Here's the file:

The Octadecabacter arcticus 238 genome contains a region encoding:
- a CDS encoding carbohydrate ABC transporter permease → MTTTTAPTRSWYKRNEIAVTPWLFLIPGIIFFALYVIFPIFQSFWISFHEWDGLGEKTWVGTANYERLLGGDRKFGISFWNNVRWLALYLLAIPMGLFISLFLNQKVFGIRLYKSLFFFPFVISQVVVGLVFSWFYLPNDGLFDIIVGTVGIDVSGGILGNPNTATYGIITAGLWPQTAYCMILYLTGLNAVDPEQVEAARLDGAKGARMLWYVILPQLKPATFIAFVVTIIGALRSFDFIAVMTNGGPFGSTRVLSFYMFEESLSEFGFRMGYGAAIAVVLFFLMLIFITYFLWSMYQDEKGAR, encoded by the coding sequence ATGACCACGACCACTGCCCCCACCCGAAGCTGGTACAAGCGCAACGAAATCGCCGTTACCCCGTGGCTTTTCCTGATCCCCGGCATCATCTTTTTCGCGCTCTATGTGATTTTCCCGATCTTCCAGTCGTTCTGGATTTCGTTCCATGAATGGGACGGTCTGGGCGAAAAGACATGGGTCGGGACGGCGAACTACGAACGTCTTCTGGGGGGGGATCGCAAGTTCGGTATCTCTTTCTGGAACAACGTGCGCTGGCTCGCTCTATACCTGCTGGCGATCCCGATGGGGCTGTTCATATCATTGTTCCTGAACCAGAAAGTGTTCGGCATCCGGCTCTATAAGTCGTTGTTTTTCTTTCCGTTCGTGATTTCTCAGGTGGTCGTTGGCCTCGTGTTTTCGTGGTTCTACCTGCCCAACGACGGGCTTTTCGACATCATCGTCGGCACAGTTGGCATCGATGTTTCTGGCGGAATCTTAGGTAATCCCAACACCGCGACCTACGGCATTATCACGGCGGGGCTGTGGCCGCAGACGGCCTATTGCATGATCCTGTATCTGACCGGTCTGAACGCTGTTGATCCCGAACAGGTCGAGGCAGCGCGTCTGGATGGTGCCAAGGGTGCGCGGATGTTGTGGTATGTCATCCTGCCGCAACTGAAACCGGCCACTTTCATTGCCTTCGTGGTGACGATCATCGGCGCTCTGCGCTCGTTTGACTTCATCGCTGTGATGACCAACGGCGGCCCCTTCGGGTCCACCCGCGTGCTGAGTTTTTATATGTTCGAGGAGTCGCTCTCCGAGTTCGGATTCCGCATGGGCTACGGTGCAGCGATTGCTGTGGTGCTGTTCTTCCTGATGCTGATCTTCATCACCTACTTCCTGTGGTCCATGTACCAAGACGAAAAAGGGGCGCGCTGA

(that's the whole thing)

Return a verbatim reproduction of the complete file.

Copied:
The Octadecabacter arcticus 238 genome contains a region encoding:
- a CDS encoding carbohydrate ABC transporter permease → MTTTTAPTRSWYKRNEIAVTPWLFLIPGIIFFALYVIFPIFQSFWISFHEWDGLGEKTWVGTANYERLLGGDRKFGISFWNNVRWLALYLLAIPMGLFISLFLNQKVFGIRLYKSLFFFPFVISQVVVGLVFSWFYLPNDGLFDIIVGTVGIDVSGGILGNPNTATYGIITAGLWPQTAYCMILYLTGLNAVDPEQVEAARLDGAKGARMLWYVILPQLKPATFIAFVVTIIGALRSFDFIAVMTNGGPFGSTRVLSFYMFEESLSEFGFRMGYGAAIAVVLFFLMLIFITYFLWSMYQDEKGAR, encoded by the coding sequence ATGACCACGACCACTGCCCCCACCCGAAGCTGGTACAAGCGCAACGAAATCGCCGTTACCCCGTGGCTTTTCCTGATCCCCGGCATCATCTTTTTCGCGCTCTATGTGATTTTCCCGATCTTCCAGTCGTTCTGGATTTCGTTCCATGAATGGGACGGTCTGGGCGAAAAGACATGGGTCGGGACGGCGAACTACGAACGTCTTCTGGGGGGGGATCGCAAGTTCGGTATCTCTTTCTGGAACAACGTGCGCTGGCTCGCTCTATACCTGCTGGCGATCCCGATGGGGCTGTTCATATCATTGTTCCTGAACCAGAAAGTGTTCGGCATCCGGCTCTATAAGTCGTTGTTTTTCTTTCCGTTCGTGATTTCTCAGGTGGTCGTTGGCCTCGTGTTTTCGTGGTTCTACCTGCCCAACGACGGGCTTTTCGACATCATCGTCGGCACAGTTGGCATCGATGTTTCTGGCGGAATCTTAGGTAATCCCAACACCGCGACCTACGGCATTATCACGGCGGGGCTGTGGCCGCAGACGGCCTATTGCATGATCCTGTATCTGACCGGTCTGAACGCTGTTGATCCCGAACAGGTCGAGGCAGCGCGTCTGGATGGTGCCAAGGGTGCGCGGATGTTGTGGTATGTCATCCTGCCGCAACTGAAACCGGCCACTTTCATTGCCTTCGTGGTGACGATCATCGGCGCTCTGCGCTCGTTTGACTTCATCGCTGTGATGACCAACGGCGGCCCCTTCGGGTCCACCCGCGTGCTGAGTTTTTATATGTTCGAGGAGTCGCTCTCCGAGTTCGGATTCCGCATGGGCTACGGTGCAGCGATTGCTGTGGTGCTGTTCTTCCTGATGCTGATCTTCATCACCTACTTCCTGTGGTCCATGTACCAAGACGAAAAAGGGGCGCGCTGA